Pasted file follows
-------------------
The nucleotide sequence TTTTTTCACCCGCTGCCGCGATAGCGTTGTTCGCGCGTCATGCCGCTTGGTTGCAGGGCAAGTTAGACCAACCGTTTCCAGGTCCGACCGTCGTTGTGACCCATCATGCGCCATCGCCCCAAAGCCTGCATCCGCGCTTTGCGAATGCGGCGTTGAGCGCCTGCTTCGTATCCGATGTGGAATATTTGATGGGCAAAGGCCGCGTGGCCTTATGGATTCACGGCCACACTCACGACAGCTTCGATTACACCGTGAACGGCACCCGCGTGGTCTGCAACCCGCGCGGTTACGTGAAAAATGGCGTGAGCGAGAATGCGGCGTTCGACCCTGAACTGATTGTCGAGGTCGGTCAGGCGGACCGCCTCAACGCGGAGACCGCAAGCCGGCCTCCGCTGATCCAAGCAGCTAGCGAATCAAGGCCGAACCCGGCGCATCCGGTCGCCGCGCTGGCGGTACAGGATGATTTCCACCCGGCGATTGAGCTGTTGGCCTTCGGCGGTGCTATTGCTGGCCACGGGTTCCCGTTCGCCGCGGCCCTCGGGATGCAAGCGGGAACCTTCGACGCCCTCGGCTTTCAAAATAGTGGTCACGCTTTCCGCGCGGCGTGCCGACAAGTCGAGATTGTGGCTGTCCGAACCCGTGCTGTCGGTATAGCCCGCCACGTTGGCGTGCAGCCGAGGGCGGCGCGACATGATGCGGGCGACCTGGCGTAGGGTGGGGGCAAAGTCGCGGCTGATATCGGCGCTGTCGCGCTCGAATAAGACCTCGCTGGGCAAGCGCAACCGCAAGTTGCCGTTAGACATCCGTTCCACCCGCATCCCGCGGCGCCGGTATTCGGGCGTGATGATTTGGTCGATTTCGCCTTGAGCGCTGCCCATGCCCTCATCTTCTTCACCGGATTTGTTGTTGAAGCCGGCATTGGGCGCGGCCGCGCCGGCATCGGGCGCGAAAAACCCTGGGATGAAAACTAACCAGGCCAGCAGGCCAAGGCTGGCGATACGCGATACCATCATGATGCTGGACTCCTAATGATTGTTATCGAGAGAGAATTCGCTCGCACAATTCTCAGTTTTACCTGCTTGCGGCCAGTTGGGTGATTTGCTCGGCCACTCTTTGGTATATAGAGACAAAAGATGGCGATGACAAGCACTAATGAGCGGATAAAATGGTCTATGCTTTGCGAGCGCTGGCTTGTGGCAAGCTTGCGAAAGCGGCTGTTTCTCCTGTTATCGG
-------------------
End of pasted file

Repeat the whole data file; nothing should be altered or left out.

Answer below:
The nucleotide sequence TTTTTTCACCCGCTGCCGCGATAGCGTTGTTCGCGCGTCATGCCGCTTGGTTGCAGGGCAAGTTAGACCAACCGTTTCCAGGTCCGACCGTCGTTGTGACCCATCATGCGCCATCGCCCCAAAGCCTGCATCCGCGCTTTGCGAATGCGGCGTTGAGCGCCTGCTTCGTATCCGATGTGGAATATTTGATGGGCAAAGGCCGCGTGGCCTTATGGATTCACGGCCACACTCACGACAGCTTCGATTACACCGTGAACGGCACCCGCGTGGTCTGCAACCCGCGCGGTTACGTGAAAAATGGCGTGAGCGAGAATGCGGCGTTCGACCCTGAACTGATTGTCGAGGTCGGTCAGGCGGACCGCCTCAACGCGGAGACCGCAAGCCGGCCTCCGCTGATCCAAGCAGCTAGCGAATCAAGGCCGAACCCGGCGCATCCGGTCGCCGCGCTGGCGGTACAGGATGATTTCCACCCGGCGATTGAGCTGTTGGCCTTCGGCGGTGCTATTGCTGGCCACGGGTTCCCGTTCGCCGCGGCCCTCGGGATGCAAGCGGGAACCTTCGACGCCCTCGGCTTTCAAAATAGTGGTCACGCTTTCCGCGCGGCGTGCCGACAAGTCGAGATTGTGGCTGTCCGAACCCGTGCTGTCGGTATAGCCCGCCACGTTGGCGTGCAGCCGAGGGCGGCGCGACATGATGCGGGCGACCTGGCGTAGGGTGGGGGCAAAGTCGCGGCTGATATCGGCGCTGTCGCGCTCGAATAAGACCTCGCTGGGCAAGCGCAACCGCAAGTTGCCGTTAGACATCCGTTCCACCCGCATCCCGCGGCGCCGGTATTCGGGCGTGATGATTTGGTCGATTTCGCCTTGAGCGCTGCCCATGCCCTCATCTTCTTCACCGGATTTGTTGTTGAAGCCGGCATTGGGCGCGGCCGCGCCGGCATCGGGCGCGAAAAACCCTGGGATGAAAACTAACCAGGCCAGCAGGCCAAGGCTGGCGATACGCGATACCATCATGATGCTGGACTCCTAATGATTGTTATCGAGAGAGAATTCGCTCGCACAATTCTCAGTTTTACCTGCTTGCGGCCAGTTGGGTGATTTGCTCGGCCACTCTTTGGTATATAGAGACAAAAGATGGCGATGACAAGCACTAATGAGCGGATAAAATGGTCTATGCTTTGCGAGCGCTGGCTTGTGGCAAGCTTGCGAAAGCGGCTGTTTCTCCTGTTATCGG